After the Red Sox collapsed in 2011 and missed the postseason, Epstein left his hometown and took over another long-suffering franchise. The Cubs had been NL Central champions in both 2007 and ‘08, but were coming off consecutive losing seasons and owner Tom Ricketts, who had purchased the team in 2009, was eager for a change in direction. He fired GM Jim Hendry in July 2011, and three months later brought in Epstein as the team's president of baseball operations, with Jed Hoyer and Padres assistant GM Jason McCloud, also a former Boston assistant, joining him as GM and director of scouting, respectively.
Unlike in Boston, where a full rebuild was not required, Eptein and Co. had to try and construct a championship roster from the ground up. He let productive but expensive hitters Carlos Peña and Aramis Ramirez depart after the 2011 season, dealt righthander Carlos Zambrano to the Marlins and traded 2008 first-round pick Andrew Cashner to the Padres in a deal that brought back Anthony Rizzo to be the team's starting first baseman. In July 2012 Epstein traded ace Ryan Dempster to the Rangers for a package that included minor league pitcher Kyle Hendricks. The Cubs dropped 101 games in 2012, their highest total since 1966, and 96 games in ’13, but all that losing that gave them top-five draft picks that they used to select Kris Bryant (No. 2, 2013) and Kyle Schwarber (No. 4, ’14).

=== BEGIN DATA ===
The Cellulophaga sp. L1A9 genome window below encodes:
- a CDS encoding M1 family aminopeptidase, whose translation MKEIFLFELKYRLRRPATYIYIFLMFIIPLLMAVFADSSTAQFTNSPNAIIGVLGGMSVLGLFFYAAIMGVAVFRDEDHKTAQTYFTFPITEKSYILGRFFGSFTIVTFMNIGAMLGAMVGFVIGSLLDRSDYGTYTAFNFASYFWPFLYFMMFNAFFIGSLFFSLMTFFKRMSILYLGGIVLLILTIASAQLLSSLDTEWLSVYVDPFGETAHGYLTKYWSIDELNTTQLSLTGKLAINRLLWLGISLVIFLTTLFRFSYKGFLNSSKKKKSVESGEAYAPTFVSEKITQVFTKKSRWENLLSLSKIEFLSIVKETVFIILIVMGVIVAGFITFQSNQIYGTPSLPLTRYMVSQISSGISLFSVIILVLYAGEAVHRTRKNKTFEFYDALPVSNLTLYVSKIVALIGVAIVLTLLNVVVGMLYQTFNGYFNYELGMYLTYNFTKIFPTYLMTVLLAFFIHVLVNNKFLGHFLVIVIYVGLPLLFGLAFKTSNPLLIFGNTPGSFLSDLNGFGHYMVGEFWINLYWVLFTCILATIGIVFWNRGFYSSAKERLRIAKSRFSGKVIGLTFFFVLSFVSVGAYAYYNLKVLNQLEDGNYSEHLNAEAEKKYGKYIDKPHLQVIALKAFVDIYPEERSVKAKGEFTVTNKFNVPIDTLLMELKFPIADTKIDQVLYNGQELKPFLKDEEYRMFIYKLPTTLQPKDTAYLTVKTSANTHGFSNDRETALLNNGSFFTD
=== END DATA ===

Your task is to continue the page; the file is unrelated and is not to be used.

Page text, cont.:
A couple of Epstein's trades in July 2013 also wound up paying significant dividends. First he sent swingman Scott Feldman and backup catcher Steve Clevenger to the Orioles in exchange for righthander Jake Arrieta, a former top prospect who had yet to pan out, and hard-throwing reliever Pedro Strop. Three weeks later he dealt righty Matt Garza to the Rangers in exchange for pitchers Carl Edwards Jr. and Justin Grimm. The pricey Carlos Marmol and Alfonso Soriano were also unloaded that summer, with considerable salary absorbed.
In 2014 the Cubs improved to 73 wins, with Rizzo earning All-Star honors for the first time and Arrieta posting a 2.53 ERA, but the focus remained upon laying the long-term groundwork. In July, pitchers Jeff Samardzija and Jason Hammel were traded to the A's in a deal that brought back shortstop prospect Addison Russell.
After the 2014 season, Epstein changed directions by adding veterans to his nucleus. He acquired catcher Miguel Montero from the Diamondbacks and signed Lester, Hammel and catcher David Ross as free agents. In January, he dealt pitcher Dan Straily and infielder Luis Valbuena to the Astros for centerfielder Dexter Fowler. And, perhaps most significantly, he hired Joe Maddon to be his manager when the Rays skipper unexpectedly became available due to an opt-out clause in his contract.
In 2015, Bryant, Russell and Schwarber all made their debuts, Arrieta won the NL Cy Young Award and Chicago vaulted to 97 wins and a wild card berth. The Cubs beat a pair of division rivals, the 98-win Pirates and the 100-win Cardinals, to reach the NLCS before being swept by the Mets.